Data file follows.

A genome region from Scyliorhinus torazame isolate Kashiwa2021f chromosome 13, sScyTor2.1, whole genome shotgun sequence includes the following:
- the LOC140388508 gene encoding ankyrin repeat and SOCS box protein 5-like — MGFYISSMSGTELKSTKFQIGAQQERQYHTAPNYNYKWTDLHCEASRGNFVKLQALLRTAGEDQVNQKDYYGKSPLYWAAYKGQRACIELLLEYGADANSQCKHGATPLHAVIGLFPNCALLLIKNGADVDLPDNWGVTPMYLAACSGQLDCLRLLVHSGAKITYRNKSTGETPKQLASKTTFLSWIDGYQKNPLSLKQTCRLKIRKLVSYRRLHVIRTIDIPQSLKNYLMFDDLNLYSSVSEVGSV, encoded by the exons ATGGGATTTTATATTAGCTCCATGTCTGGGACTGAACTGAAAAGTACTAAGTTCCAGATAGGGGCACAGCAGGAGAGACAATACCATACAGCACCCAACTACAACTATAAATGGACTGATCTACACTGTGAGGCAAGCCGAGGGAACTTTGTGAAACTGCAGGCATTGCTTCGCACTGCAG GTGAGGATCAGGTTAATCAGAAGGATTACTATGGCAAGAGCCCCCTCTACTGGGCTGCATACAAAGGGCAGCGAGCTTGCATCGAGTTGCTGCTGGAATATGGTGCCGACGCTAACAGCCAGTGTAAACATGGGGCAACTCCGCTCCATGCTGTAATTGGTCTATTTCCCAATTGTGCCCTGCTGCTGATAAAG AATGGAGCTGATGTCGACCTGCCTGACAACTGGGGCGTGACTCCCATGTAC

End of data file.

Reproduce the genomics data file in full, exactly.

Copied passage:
A genome region from Scyliorhinus torazame isolate Kashiwa2021f chromosome 13, sScyTor2.1, whole genome shotgun sequence includes the following:
- the LOC140388508 gene encoding ankyrin repeat and SOCS box protein 5-like — MGFYISSMSGTELKSTKFQIGAQQERQYHTAPNYNYKWTDLHCEASRGNFVKLQALLRTAGEDQVNQKDYYGKSPLYWAAYKGQRACIELLLEYGADANSQCKHGATPLHAVIGLFPNCALLLIKNGADVDLPDNWGVTPMYLAACSGQLDCLRLLVHSGAKITYRNKSTGETPKQLASKTTFLSWIDGYQKNPLSLKQTCRLKIRKLVSYRRLHVIRTIDIPQSLKNYLMFDDLNLYSSVSEVGSV, encoded by the exons ATGGGATTTTATATTAGCTCCATGTCTGGGACTGAACTGAAAAGTACTAAGTTCCAGATAGGGGCACAGCAGGAGAGACAATACCATACAGCACCCAACTACAACTATAAATGGACTGATCTACACTGTGAGGCAAGCCGAGGGAACTTTGTGAAACTGCAGGCATTGCTTCGCACTGCAG GTGAGGATCAGGTTAATCAGAAGGATTACTATGGCAAGAGCCCCCTCTACTGGGCTGCATACAAAGGGCAGCGAGCTTGCATCGAGTTGCTGCTGGAATATGGTGCCGACGCTAACAGCCAGTGTAAACATGGGGCAACTCCGCTCCATGCTGTAATTGGTCTATTTCCCAATTGTGCCCTGCTGCTGATAAAG AATGGAGCTGATGTCGACCTGCCTGACAACTGGGGCGTGACTCCCATGTAC